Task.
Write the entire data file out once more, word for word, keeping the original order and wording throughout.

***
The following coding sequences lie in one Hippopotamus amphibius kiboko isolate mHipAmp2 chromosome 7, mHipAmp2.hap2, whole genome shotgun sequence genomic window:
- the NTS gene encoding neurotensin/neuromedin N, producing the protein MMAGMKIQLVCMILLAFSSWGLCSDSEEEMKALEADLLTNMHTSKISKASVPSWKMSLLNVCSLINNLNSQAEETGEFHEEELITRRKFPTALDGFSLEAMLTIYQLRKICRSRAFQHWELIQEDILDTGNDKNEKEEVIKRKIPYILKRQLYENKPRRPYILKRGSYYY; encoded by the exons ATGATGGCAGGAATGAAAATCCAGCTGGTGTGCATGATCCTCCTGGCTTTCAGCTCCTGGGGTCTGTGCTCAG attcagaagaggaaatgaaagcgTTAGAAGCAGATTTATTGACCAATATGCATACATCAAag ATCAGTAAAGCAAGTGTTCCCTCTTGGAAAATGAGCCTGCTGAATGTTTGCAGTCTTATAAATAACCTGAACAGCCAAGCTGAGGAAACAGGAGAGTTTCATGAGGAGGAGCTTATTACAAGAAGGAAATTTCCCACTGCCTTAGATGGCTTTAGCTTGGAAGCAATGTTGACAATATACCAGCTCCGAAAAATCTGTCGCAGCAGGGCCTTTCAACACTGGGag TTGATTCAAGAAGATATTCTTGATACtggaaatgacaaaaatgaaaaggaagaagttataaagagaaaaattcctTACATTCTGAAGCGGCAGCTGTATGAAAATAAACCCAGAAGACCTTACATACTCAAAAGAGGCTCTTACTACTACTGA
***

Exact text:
The following coding sequences lie in one Hippopotamus amphibius kiboko isolate mHipAmp2 chromosome 7, mHipAmp2.hap2, whole genome shotgun sequence genomic window:
- the NTS gene encoding neurotensin/neuromedin N, producing the protein MMAGMKIQLVCMILLAFSSWGLCSDSEEEMKALEADLLTNMHTSKISKASVPSWKMSLLNVCSLINNLNSQAEETGEFHEEELITRRKFPTALDGFSLEAMLTIYQLRKICRSRAFQHWELIQEDILDTGNDKNEKEEVIKRKIPYILKRQLYENKPRRPYILKRGSYYY; encoded by the exons ATGATGGCAGGAATGAAAATCCAGCTGGTGTGCATGATCCTCCTGGCTTTCAGCTCCTGGGGTCTGTGCTCAG attcagaagaggaaatgaaagcgTTAGAAGCAGATTTATTGACCAATATGCATACATCAAag ATCAGTAAAGCAAGTGTTCCCTCTTGGAAAATGAGCCTGCTGAATGTTTGCAGTCTTATAAATAACCTGAACAGCCAAGCTGAGGAAACAGGAGAGTTTCATGAGGAGGAGCTTATTACAAGAAGGAAATTTCCCACTGCCTTAGATGGCTTTAGCTTGGAAGCAATGTTGACAATATACCAGCTCCGAAAAATCTGTCGCAGCAGGGCCTTTCAACACTGGGag TTGATTCAAGAAGATATTCTTGATACtggaaatgacaaaaatgaaaaggaagaagttataaagagaaaaattcctTACATTCTGAAGCGGCAGCTGTATGAAAATAAACCCAGAAGACCTTACATACTCAAAAGAGGCTCTTACTACTACTGA